Braves Spring Training Roster Battles: The Bullpen

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We made it, everyone. Baseball is back.

We’re looking down the bottleneck of a potential full season this year after seeing the 60-game shortened 2020 campaign due to COVID-19. I’d like to tell you things are moving in the right direction regarding COVID, but I’m not particularly eager to lie. We’ve got a long way to go before we are anywhere close to “normal.”

On the bright side, at least we’ve got our sports back.

Like Christmas, But Colder

I don’t know if any of our readers reside in Texas or Arkansas, but crazy things are happening in middle America this week. We substituted our annual February tornados for the most snow the states have seen in a decade. My city in Arkansas is nothing but white right now, from front lawns to the major roads.

We’ve been snowed in since Thursday of last week, and my car is stuck in the middle of my parking lot. I’ve never seen this much white powder in my entire life, and honestly, it’s been my favorite week since the pandemic first started. I know many of you from up north are probably laughing at me for just a little bit of snow on the ground. Well, this doesn’t happen in Atlanta so let me be happy.

All of the snow on the ground, the stillness outside, and the smell of fire in the air makes it feel like Christmas again.

Except for this time, “Christmas” brought baseball along with it.

Getting Down To It

The Braves, while filling the significant gaps they needed this offseason, remained quiet for the majority of the winter. We welcomed the likes of Smyly and Morton and gave Ozuna his spot in the outfield back. On paper, the Braves look poised to take home the east again, unless you’re the national media.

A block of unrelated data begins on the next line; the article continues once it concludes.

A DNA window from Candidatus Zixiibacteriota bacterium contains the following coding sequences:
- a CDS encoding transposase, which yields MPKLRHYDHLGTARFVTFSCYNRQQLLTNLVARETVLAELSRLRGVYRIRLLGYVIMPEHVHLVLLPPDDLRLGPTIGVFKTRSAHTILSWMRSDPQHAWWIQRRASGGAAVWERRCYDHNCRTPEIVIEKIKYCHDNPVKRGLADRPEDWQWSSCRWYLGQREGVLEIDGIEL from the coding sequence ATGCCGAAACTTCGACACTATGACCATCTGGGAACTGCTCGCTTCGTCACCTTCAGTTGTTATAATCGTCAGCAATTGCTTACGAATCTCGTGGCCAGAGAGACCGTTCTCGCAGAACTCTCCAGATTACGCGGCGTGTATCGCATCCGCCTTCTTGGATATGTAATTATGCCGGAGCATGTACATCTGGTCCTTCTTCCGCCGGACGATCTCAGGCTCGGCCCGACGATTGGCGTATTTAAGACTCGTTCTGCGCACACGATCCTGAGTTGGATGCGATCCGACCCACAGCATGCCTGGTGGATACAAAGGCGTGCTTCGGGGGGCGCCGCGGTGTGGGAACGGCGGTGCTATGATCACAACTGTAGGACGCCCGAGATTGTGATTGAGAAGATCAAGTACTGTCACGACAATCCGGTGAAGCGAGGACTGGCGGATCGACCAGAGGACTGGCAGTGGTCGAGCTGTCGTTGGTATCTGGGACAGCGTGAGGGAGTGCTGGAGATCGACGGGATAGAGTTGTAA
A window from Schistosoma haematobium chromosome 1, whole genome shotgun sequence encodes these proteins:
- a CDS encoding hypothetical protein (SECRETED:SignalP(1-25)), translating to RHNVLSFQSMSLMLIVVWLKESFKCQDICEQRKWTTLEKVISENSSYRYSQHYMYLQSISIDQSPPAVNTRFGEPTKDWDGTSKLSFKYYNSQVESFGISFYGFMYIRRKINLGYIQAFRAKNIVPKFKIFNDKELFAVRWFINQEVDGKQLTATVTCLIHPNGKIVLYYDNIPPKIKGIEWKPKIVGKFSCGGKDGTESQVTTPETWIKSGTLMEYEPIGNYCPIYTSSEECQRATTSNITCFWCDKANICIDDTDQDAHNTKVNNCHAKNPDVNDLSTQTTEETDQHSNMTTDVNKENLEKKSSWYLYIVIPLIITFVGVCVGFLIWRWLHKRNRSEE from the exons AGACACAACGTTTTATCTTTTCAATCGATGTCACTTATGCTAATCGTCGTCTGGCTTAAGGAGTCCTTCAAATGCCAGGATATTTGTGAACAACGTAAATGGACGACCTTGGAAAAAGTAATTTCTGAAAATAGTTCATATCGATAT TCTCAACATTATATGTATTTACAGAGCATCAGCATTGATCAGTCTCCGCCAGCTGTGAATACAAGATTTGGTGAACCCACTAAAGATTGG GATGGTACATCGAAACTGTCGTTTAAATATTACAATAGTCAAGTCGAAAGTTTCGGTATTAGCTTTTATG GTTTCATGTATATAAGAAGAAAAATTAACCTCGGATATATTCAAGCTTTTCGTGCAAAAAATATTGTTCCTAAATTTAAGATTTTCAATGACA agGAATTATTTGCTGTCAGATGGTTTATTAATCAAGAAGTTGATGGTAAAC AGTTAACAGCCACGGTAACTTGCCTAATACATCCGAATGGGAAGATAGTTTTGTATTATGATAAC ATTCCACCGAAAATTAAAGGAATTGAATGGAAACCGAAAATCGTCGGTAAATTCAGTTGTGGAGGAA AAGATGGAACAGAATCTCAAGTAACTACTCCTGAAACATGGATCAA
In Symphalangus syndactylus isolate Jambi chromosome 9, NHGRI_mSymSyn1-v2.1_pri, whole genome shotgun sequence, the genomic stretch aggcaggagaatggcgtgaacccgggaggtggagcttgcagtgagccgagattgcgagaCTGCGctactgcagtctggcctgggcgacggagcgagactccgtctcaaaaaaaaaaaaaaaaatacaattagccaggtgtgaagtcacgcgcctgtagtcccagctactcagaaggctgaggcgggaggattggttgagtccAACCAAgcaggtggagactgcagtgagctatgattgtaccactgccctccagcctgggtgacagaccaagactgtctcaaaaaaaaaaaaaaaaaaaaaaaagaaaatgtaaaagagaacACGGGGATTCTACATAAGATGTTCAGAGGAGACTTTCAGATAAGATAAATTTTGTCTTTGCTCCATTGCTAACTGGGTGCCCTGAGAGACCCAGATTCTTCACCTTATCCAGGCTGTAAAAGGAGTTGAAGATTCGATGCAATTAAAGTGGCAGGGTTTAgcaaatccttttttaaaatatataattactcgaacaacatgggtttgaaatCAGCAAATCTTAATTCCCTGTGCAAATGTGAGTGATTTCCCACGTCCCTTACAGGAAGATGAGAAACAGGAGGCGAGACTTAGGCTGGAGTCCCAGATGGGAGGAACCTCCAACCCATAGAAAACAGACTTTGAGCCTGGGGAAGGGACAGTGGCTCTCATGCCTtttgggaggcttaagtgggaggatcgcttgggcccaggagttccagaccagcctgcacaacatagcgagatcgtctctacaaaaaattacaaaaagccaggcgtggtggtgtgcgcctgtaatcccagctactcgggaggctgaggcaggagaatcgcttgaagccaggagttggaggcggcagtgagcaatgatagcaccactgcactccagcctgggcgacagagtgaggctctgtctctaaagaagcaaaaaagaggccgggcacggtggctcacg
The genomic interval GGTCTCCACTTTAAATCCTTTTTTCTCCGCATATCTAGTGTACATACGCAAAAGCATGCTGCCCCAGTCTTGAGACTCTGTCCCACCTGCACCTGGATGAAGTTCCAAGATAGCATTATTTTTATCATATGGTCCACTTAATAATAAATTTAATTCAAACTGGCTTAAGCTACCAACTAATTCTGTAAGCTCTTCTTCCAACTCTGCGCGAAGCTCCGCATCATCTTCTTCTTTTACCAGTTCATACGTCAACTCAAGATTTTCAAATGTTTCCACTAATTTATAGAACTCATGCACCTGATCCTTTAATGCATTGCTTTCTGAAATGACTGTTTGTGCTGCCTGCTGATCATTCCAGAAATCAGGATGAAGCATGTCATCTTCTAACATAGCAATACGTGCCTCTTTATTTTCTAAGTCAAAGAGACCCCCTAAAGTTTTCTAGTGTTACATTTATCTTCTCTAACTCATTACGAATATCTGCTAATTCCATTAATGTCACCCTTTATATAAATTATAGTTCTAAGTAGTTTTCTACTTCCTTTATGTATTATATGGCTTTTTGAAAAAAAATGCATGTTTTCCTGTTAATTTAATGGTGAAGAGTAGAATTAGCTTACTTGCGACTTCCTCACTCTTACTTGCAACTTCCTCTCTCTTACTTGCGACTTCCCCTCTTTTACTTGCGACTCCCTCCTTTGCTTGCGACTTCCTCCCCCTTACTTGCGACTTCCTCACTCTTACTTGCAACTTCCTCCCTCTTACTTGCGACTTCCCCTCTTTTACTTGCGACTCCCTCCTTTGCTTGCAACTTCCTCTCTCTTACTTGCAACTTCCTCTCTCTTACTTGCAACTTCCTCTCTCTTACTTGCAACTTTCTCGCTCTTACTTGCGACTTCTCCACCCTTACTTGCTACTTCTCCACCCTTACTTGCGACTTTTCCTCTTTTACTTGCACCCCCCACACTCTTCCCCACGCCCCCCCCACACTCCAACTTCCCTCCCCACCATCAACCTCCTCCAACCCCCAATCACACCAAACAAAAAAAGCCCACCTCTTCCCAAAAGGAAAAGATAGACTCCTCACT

I feel like we see something similar every year. Fangraphs has the Braves with a 68% chance of making the postseason, even with a newly-signed Ozuna, a healthy Soroka, and Freeman (do I need to say more about him?)

It looks like another year of being counted short. That’s okay, though. The Braves thrive when they’re disrespected. 

Anyway, looking at the odds brought up a question: why IS the percentage lower than anticipated?

The Bullpen

With the loss of Mark Melancon and the indecisiveness of Shane Greene, the Braves are back to their problem from two seasons ago: a less-than-loaded bullpen. Right now, their projected relief core, with the subtraction of Greene and Melancon’s spots, will probably look something like this:

Sean Newcomb (LRP)

Grant Dayton (LRP)

A.J Minter (MRP)

Jacob Webb (MRP)

Tyler Matzek (SU)

Chris Martin (SU)

Will Smith (C)

I know the obvious move to improve things would be signing Greene back or giving Rosenthal a chance to shine in Marietta. While spring training IS underway, both of these guys don’t have jobs. Inking one of them would add another powerful arm to the bottom third of the ‘pen; late-inning work is where the Braves need to thrive. The current setup/closer spots honestly could hold water throughout the season. We saw Matzek come alive last season while Chris Martin keeps proving himself every time he goes out on the mound.

If the Braves don’t end up with either Greene or Rosenthal, they will have to look within, and why not? Atlanta’s farm system is loaded with pitchers looking to prove themselves on the big stage. This next month will help decide who stays in the ‘pen and who goes back to Gwinnett. Notable “wild cards” eyeing a spot include:

Luke Jackson

Everybody’s favorite long-haired fireballer finds himself on the wrong side of the mound following a rough 2020. Jackson posted a 6.84 ERA in his 19 games, even though he had a 2-0 record. It seemed that he was in his head a lot this past season; his confidence definitely wasn’t there. For him to reclaim a spot back in the bullpen, he’ll have to work hard to try and mimic the Luke Jackson of 2019 (9-2, 3.84 ERA, 106 K’s, 121 ERA+).